Hydrated Silica is an odorless, tasteless white powder, which depending on the specific formula can also be used as a thickening agent, a mild abrasive for cleaning, or as a whitening agent in toothpaste. It is listed by the U.S. Food & Drug Administration (FDA) to be Generally Recognized As Safe (GRAS).

 Calcium Carbonate is a mild abrasive derived from chalk. It can be safely used to remove plaque buildup in the surface of the teeth effectively.

 #3: Humectants

Humectants are the additives that allow the toothpaste to come out smooth and consistent from the tube. Glycerol and Sorbitol are two of the most common ones because they keep the moisture in the toothpaste mixture. Without them, your toothpaste might have a grainy consistency, almost like wet sand, which would not be pleasant at all on the mouth.

 #4: Detergents

Detergents are the ingredients used to produce foam when brushing your teeth.  One of the most common detergents in toothpaste is sodium lauryl sulfate (SLS). However, it is not considered safe for your oral health. Some problems SLS can cause are tissue sloughing, canker sores, dry mouth, and bad breath. This ingredient essentially damages the cells in the inner cheek, causing intense pain and irritation. Since SLS doesn’t have any cleansing properties, SLS-free toothpastes are the safe choice and the recommendation of dental professionals.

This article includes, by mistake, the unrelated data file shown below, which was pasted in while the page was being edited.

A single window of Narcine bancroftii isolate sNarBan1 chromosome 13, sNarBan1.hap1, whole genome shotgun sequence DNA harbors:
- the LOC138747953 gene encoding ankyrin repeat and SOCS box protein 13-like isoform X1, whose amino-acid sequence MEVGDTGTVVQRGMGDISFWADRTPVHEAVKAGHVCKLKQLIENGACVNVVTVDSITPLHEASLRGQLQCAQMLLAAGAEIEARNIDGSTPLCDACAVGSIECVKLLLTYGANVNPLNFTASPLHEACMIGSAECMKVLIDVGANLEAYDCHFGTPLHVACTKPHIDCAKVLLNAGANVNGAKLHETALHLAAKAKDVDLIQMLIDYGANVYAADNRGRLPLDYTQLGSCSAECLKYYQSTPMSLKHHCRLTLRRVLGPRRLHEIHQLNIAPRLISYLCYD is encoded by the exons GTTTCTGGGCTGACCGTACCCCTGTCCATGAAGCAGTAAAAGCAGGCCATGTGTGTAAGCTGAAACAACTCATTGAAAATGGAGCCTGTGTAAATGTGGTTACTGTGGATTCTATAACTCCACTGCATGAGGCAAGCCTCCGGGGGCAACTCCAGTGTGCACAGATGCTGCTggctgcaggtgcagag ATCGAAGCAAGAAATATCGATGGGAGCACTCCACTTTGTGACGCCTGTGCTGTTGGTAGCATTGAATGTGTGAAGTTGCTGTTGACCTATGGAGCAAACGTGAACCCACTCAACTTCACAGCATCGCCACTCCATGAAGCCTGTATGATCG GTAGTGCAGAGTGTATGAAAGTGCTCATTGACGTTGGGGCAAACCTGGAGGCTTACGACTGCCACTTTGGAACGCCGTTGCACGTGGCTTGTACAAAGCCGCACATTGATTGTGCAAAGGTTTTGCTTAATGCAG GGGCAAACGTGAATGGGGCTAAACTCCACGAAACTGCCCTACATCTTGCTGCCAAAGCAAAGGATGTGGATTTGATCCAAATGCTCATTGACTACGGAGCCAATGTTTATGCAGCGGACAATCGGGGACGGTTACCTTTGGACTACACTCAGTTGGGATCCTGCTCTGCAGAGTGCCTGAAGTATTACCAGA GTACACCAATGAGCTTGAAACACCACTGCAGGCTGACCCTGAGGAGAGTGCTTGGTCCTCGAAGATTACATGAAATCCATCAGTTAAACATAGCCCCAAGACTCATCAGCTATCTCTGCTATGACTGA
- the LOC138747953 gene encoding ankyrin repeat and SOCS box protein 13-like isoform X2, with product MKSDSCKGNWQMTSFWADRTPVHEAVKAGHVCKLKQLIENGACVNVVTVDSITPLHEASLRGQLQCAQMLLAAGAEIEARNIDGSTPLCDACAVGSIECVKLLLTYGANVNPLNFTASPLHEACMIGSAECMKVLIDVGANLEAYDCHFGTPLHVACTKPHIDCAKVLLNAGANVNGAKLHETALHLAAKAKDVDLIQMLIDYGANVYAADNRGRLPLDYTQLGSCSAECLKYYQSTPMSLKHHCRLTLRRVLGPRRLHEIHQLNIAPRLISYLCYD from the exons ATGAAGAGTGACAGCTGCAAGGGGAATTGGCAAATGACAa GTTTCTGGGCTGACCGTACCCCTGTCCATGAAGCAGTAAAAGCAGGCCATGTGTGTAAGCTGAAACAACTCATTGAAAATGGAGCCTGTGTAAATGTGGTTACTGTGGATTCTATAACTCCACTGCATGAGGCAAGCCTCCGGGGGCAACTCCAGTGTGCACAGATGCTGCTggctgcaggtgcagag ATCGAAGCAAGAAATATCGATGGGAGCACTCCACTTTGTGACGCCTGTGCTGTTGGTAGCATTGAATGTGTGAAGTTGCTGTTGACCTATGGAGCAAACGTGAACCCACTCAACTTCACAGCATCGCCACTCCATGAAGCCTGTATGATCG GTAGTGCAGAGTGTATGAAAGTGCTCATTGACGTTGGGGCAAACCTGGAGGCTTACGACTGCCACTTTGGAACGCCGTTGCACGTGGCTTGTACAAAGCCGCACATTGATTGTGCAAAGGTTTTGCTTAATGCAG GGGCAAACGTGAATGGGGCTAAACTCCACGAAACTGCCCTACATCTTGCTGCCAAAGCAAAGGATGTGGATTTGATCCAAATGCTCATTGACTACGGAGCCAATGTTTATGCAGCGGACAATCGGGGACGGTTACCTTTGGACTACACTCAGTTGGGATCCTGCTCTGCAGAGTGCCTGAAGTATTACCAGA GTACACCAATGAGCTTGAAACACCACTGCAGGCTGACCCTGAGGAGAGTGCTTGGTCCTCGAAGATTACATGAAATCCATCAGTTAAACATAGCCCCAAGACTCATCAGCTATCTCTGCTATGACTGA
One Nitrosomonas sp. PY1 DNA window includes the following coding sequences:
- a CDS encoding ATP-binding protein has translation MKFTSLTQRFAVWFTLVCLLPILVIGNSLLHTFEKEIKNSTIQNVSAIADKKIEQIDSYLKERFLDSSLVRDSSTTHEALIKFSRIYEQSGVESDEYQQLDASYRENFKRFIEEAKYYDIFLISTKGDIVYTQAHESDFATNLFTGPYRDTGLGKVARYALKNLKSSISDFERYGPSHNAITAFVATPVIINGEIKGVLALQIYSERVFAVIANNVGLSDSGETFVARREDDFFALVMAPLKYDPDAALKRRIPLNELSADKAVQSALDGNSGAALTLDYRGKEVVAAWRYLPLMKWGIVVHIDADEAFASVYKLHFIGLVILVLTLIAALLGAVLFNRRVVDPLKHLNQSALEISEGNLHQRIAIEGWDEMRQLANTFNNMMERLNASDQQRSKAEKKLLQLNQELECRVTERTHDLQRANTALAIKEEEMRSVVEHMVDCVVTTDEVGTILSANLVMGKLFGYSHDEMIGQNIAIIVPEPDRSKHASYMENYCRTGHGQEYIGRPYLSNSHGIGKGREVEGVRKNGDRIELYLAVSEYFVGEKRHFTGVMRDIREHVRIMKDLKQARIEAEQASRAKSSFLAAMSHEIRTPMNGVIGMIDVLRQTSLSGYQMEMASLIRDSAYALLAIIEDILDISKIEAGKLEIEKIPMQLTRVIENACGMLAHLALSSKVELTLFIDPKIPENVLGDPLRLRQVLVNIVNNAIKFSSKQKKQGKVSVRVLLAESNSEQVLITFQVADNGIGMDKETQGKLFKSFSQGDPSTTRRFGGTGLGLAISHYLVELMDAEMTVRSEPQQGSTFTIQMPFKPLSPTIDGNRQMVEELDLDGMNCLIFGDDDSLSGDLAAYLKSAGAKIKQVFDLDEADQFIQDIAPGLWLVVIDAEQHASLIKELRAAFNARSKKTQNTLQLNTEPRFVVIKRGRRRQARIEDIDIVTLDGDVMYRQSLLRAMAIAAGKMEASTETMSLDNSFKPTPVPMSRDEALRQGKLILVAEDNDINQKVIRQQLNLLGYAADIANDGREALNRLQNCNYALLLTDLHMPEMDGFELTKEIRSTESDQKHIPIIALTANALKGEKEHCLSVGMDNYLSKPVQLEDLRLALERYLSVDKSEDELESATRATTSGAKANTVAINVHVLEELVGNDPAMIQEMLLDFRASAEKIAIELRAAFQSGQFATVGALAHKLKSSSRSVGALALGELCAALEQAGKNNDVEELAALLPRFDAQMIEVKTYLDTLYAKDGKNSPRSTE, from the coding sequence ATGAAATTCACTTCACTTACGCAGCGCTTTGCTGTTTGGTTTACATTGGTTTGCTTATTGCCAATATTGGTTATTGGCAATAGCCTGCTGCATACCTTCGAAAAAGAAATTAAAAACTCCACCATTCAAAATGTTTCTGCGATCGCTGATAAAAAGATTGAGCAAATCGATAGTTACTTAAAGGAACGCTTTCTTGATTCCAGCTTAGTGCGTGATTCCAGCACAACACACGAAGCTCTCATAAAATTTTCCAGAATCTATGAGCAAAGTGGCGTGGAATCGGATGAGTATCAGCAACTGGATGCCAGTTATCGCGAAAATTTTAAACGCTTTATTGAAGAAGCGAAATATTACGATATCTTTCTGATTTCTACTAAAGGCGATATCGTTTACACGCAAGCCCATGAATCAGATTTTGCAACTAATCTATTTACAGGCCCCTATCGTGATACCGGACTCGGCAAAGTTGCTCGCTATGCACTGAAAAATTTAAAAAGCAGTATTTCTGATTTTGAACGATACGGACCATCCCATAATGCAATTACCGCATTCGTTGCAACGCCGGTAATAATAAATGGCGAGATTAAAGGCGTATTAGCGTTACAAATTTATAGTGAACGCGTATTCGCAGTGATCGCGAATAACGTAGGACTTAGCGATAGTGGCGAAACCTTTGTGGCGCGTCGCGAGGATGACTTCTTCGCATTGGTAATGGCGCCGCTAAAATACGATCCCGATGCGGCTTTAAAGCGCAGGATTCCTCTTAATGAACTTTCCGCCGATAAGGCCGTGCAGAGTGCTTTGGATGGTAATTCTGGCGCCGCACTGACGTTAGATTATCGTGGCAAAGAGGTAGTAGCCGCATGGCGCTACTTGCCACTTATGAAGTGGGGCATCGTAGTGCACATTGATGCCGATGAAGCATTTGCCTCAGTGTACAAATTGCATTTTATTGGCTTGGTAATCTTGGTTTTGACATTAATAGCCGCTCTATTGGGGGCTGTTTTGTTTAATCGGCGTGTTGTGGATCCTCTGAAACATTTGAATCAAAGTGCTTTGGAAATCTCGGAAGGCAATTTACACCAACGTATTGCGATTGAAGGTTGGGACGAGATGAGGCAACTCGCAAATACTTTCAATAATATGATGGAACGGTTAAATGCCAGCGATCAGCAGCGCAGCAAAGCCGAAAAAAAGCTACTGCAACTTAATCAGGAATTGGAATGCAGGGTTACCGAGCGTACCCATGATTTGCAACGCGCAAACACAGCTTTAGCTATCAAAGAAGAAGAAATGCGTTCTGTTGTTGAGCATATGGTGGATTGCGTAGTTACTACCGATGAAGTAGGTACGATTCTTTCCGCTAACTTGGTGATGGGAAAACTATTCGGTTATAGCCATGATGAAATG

#5: Flavorings

Flavors and coloring additives are the elements in a toothpaste that make it more appealing to look at and use day after day.

Toothpastes should not contain sugar because sugar speeds up cavity formation. Instead, sweeteners should be added because they have a nice taste and do not negatively affect the oral cavity. Indeed, certain sweeteners have the extra benefit of contributing to the protection of teeth and gums!

Some additives are sweeteners, but they also have a function in toothpaste. It's possible that the sweetening effect isn't even the most important function of that substance! Sodium saccharin, Sorbitol, and Xylitol are a few examples of commonly used sweeteners.


It is important to look for dental care products that contain safe-to-use ingredients, like Xylitol, and calcium. In addition, it is also important to find a toothpaste that does not contain harmful chemicals like SLS and Parabens. The Nordics oral care products meet all of these criteria and more. With our natural ingredients and lack of harmful chemicals, you can feel good about using our toothpastes for your family. Check out the Nordics oral care products here.


How Dental Care is Evolving with the Digital Age

Dentistry has been a critical part of our health for centuries. But with the advancement of technology, it’s evolving in ways we never thought possible. There are now new ways to keep your teeth and gums looking healthy that offer more convenience and comfort than ever before. From simple tools like toothbrushes to sophisticated digital toothpaste applicators, dentistry is becoming more personalized and accessible with every passing day. Here are some ways dental care is evolving with the digital age.